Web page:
ITUC OnLine – October 23, 2007

Paris-Brussels, 23 October 2007: After the September crackdown on peaceful protests in Burma, the International Trade Unions Confederation (ITUC) and the International Federation for Human Rights (FIDH) decided to send a joint international fact-finding mission on the Thai border with Burma to collect first-hand information on the wave of repression. The objective was also to discuss with Burmese pro-democracy and human rights groups about possible international strategies to contribute to the democratization of the country.

The mission, composed of four members from Australia, Belgium, and Thailand, stayed in Bangkok and on the Thai-Burma border from October 13 to 21. The mission did not travel to Rangoon or central Burma as the risks involved for the people interviewed would have been too high.

“We interviewed 13 persons who participated in the protests in Burma and subsequently had to flee to Thailand. They could not live safely anymore in Burma as they had been followed, their homes raided, and their pictures distributed”, said Alison Tate, mission delegate representing ITUC.

“While no accurate and verifiable number of deaths or wounded can be given at this stage, we can assert that the repression was brutal and systematic. Most of the participants witnessed people being shot dead, as well as persons beaten to death”, said Gaëtan Vanloqueren, FIDH mission member and Actions Birmanie spokesperson. It is the first time that the monks have been a direct target of repression. “Arrests are still taking place. The regime is now taking family members in hostage when the searched persons are not at home. SPDC is conducting widespread arbitrary arrests in Rangoon and elsewhere”, he added.

People and organisations met by the FIDH/ITUC mission believe that the SPDC is not genuinely committed to a process of political dialogue. “The regime is trying to save time in order for the media attention to phase down. This is the stalling tactics the regime has played over the years. Than Shwe’s proposal came with unacceptable preconditions placed on Aung San Suu Kyi at a time when large-scale arrests and other repressive measures are still on-going”, said Olivier De Schutter, Secretary General of FIDH. All organizations mentioned that the top priority for a genuine dialogue is the release of all political prisoners, including Daw Aung San Suu Kyi and Ko Ming Ko Naing.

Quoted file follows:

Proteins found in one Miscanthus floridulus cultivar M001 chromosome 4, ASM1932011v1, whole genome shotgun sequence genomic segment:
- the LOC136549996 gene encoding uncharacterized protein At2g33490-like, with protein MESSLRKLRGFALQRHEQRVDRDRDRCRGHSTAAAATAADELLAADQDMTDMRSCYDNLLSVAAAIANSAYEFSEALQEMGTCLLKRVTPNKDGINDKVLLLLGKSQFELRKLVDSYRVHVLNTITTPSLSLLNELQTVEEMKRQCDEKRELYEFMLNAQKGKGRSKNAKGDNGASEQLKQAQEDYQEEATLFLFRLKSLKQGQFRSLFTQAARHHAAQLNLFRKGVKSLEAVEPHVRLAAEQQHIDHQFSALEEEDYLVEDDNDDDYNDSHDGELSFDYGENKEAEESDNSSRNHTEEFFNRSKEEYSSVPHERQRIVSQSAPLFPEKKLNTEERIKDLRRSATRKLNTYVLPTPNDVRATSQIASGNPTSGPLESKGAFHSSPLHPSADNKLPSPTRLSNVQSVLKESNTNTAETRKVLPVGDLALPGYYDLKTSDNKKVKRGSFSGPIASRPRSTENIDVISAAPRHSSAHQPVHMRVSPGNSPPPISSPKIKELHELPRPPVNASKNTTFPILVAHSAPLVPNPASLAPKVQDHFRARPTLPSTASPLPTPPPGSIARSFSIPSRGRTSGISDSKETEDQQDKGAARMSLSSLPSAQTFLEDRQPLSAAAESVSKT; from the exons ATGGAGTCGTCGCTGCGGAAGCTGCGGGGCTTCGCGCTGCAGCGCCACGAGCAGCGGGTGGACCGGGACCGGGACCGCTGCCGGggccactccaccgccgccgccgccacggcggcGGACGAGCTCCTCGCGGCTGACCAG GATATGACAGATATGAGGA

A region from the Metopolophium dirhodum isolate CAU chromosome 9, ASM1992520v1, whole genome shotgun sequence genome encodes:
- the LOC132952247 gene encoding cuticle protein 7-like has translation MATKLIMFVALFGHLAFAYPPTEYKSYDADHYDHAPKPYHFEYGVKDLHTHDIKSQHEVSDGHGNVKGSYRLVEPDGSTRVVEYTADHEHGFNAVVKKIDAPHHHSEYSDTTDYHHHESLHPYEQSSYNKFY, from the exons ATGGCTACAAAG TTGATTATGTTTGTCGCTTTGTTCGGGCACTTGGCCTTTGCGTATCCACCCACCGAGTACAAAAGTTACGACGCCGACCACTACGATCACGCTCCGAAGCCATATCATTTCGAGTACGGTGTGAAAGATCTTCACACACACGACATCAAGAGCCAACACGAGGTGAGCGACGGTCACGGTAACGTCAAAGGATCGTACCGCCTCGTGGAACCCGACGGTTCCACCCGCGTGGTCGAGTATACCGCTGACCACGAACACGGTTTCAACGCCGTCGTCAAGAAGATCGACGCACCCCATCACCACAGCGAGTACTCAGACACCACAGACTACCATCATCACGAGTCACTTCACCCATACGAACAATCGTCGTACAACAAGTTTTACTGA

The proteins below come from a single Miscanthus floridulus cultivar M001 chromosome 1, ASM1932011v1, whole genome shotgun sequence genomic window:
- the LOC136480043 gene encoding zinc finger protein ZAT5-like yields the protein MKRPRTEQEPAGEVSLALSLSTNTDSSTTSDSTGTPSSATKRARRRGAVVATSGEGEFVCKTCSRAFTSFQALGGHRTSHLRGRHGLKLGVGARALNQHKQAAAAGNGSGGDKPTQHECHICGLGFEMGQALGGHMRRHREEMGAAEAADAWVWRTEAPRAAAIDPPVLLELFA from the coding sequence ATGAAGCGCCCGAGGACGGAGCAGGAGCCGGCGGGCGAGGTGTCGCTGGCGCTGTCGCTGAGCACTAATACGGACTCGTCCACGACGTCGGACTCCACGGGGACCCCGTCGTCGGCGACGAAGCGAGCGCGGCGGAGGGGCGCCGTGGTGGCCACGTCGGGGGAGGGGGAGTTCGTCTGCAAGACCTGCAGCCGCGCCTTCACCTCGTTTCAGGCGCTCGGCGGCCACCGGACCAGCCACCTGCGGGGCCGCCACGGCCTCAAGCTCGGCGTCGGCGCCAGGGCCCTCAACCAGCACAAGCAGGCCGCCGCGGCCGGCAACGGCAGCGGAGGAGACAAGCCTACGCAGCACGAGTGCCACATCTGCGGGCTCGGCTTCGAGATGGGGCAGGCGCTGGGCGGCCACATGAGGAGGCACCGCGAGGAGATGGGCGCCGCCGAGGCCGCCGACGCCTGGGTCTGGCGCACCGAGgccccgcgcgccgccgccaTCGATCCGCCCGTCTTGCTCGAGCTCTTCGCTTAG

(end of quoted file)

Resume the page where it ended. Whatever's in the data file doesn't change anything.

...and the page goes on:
Gambari’s mission cannot be a success without increased pressure from the international community “The international community must establish benchmarks and a timeframe for the coming year, and assess progress every month” said Guy Ryder, General Secretary of the ITUC.

“Negative signals to the SPDC need to be combined with signs of encouragement to the Burmese people” added the mission delegates Vanloqueren and Tate. All organizations from the Burmese democratic movement in exile repeated their call for immediate sanctions on trade and investment in the three ‘milkcow’ economic sectors that provide vital support to the military regime (oil and gas, timber and mining, including gems and minerals). While Burma saw a 2000% increase in FDI between 1995 and 2005, 95% of the population lives with less than 1$ day, and 90% with less than 0.65$ a day. “Sanctions hurt the regime and the crony elite, not the people, living from agriculture or the informal economy” mission delegates were told many times. Economic sanctions from the EU, whilst not as impactful as a freezing of Burma-China or Burma-ASEAN trade, are seen by Burmese democrats as a moral issue and a positive signal to the people living inside Burma.

The organisations met by the mission also discuss and consider ways to bring the SPDC generals to account for the crimes they committed. Most interviewed persons thought increased pressure would help, not hurt the existing possibilities of political dialogue.

The root causes of the protests have not been addressed. The fuel price rise, the widespread violations of economic and social rights as well as the severe restrictions on civil liberties, the lack of rule of law and the impunity of the authorities are fueling the desire for change more than ever.

If “this is not over”, as told by a Burmese resident who participated the protests, there is an urgent need for the international community to seize the opportunity. As noted by Daw Aung San Suu Kyi, “Dictatorships are not eternal”. She also said, “Please use your liberty to promote ours”. More than ever, these two quotes need to be read together: third countries can play a role to accelerate the transition towards democracy.

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